Eugene Cho

thank you dr. metzger

one of the greatest new testament professors, dr. bruce metzger, passed away this past tuesday.  i never took a class with dr. metzger since he was retired by the time i arrived at princeton seminary.  but he was often seen walking around, chatting with students, and on couple occasions, i had the privilege of having lunch with him.

if you’re unsure who he is, you’ll likely see his name on your bibles (RSV and NRSV) as one of the contributing editors.  here is one tribute (amongst many) to a giant scholar, a follower of jesus, and an amazing and gentle man. 

his work and textual criticism was often criticized.  there are stories of how some of the fundamental churches in the states, particularly in the south, burned copies of the RSV (revised standard version) bible when it first came out in the 1950s. 

he will be missed…

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3 Responses

  1. Jennifer says:

    Eugene,

    Metzger’s “New Testament: Its Background, Growth and Content” was the first scholarly/theology book I ever read (beyond “Christian Living” books) when I was 19 or so. It opened up a whole new world for me.

  2. daniel so says:

    what a loss for the pts community, as well as the larger body of Christ. i was not able to take classes with dr. metzger either, but i know what an incredible individual he was. his knowledge of scripture was astounding, matched only perhaps by his humility and generous spirit. the pts community has mourned the loss of so many wonderful professors over the last several years (dr. loder, dr. jacks).

    btw, i found your blog through the kamr site. thanks for sharing.

  3. e cho says:

    one of the things that i was amazed by was how highly regarded dr. metzger was by different ‘teams’ of theological and biblical views. and everyone (that i have met) who knew him spoke more about his kindness and humility than his brilliance – and trust me, that is saying alot.

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As you gather with family, friends, and loved ones for Thanksgiving and the holidays, I wanted to share an opportunity. Often times, when I speak to people about the privilege of generosity, I remind them, "You don't have to but you get to." It's so true.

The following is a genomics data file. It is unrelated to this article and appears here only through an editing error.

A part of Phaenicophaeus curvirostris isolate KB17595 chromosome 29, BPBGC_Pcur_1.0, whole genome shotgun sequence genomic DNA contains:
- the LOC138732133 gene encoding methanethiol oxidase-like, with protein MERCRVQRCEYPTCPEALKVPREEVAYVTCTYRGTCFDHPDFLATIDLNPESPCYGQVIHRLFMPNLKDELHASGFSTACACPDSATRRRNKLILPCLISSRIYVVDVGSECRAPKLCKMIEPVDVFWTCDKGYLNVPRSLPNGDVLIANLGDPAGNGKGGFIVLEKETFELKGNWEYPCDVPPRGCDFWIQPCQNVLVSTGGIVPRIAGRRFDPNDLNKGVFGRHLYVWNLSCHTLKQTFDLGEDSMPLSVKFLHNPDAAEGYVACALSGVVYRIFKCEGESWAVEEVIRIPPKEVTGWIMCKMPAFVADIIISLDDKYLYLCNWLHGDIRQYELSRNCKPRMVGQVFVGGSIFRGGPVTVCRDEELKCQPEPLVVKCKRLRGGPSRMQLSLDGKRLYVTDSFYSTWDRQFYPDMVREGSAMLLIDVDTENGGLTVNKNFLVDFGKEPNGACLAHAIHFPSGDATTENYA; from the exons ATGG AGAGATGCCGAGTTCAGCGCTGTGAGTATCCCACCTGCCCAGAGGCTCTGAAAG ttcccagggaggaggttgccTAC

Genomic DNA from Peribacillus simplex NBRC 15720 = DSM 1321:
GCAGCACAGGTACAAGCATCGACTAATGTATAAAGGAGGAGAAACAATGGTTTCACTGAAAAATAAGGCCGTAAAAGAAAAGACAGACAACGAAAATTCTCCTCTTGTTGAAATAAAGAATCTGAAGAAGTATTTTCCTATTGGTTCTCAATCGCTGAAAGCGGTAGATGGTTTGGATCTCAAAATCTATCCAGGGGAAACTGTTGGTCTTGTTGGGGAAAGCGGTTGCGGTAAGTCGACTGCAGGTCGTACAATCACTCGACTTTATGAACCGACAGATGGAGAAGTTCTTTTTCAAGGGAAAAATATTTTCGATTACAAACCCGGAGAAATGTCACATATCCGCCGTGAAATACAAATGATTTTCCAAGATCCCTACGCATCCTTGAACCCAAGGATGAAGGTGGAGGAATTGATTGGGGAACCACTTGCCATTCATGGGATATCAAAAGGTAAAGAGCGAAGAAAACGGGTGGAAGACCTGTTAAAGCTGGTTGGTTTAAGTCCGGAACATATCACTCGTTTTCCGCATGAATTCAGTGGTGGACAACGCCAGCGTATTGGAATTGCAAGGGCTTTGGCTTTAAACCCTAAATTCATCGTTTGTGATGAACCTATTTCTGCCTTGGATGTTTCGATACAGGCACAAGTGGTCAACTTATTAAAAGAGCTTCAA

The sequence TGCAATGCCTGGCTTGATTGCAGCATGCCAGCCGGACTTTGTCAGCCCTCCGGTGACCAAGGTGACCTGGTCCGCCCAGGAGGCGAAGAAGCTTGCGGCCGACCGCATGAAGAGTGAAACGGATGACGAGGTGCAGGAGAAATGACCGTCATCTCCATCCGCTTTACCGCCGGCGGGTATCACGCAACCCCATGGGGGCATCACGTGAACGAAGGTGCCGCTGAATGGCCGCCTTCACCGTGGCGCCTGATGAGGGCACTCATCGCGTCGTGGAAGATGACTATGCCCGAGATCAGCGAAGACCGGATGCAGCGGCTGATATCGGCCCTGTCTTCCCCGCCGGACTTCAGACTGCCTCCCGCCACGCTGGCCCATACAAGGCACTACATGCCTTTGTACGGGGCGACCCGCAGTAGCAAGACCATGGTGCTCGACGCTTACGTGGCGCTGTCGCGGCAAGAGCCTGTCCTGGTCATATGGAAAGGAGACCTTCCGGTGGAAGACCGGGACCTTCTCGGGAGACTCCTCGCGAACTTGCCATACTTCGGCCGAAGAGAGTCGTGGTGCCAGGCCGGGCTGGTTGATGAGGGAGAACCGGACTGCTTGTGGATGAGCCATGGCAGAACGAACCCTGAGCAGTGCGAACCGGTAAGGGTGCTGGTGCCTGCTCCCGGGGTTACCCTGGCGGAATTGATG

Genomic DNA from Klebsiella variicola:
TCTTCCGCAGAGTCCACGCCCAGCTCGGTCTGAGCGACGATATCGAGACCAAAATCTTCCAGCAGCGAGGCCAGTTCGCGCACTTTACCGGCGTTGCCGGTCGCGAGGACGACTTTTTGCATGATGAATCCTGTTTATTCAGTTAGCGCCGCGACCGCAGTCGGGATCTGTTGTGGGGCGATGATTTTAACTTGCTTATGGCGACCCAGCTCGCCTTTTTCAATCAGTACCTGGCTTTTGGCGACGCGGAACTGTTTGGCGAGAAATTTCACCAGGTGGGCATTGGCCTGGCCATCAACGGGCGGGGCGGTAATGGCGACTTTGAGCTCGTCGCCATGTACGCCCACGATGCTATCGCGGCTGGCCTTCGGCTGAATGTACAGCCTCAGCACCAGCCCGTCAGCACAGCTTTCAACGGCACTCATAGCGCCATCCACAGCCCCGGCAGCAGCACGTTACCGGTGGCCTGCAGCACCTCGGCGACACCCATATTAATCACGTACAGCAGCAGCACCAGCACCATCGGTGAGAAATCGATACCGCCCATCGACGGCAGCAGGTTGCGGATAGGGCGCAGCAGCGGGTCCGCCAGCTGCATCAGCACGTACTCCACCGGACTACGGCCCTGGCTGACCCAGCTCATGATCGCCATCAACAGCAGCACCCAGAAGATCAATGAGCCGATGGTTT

My wife and I (and our three kids) started ODW in 2009. We felt the Holy Spirit convicting us to give up our year's salary. It wasn't an easy thing to say "Yes" or "Amen" to but we made the decision to obey. As a result, it took us about three years to save, simplify, and sell off things we didn't need.

It's been an incredible journey as we've learned so much about the heart of God and God's love for the hurting and vulnerable around the world - particularly those living in extreme poverty. ODW is a small, scrappy, grassroots organization (with just 3 full-time employees) but since our launch, we've raised nearly $6 million dollars to help those living in extreme poverty: clean water and sanitation, education, maternal health, human trafficking, refugee crisis, hunger, and the list goes on and on.

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Also, you know you're getting old when your school honors you with a Distinguished Alumni Award. Lol. 47 is the new 27. Or something like that. Here's to the next 47. In our culture, we can be so obsessed with the "spectacular" or "glamorous." The Church often engagws in thia language and paradigm...but what if God has called many of us to small, ordinary things?

Will we still be faithful?
Will we still go about such things with great love and joy?

I recently came across this picture taken by @mattylew, one of our church staff...and I started tearing up: This is my mother; in her 70s; with realities of some disabilities that make it difficult for her to stand up and sit down...but here she is on her knees and prostate in prayer. She doesn't have any social media accounts, barely knows how to use her smartphone, doesn't have a platform, hasn't written a book, doesn't have any titles in our church, isn't listed as a leader or an expert or a consultant or a guru. But she simply seeks to do her best - by God's grace - to be faithful to God. She prays for hours every day inteceding for our family, our church, and the larger world.

Even if we're not noticed or celebrated or elevated...let's be faithful. Our greatest calling as followers of Christ is to be faithful. Not spectacular. Not glamorous. Not popular. Not relevant. And not even successful in the eyes of the world.

Be faithful. Amen. #notetoself (and maybe helpful for someone else)

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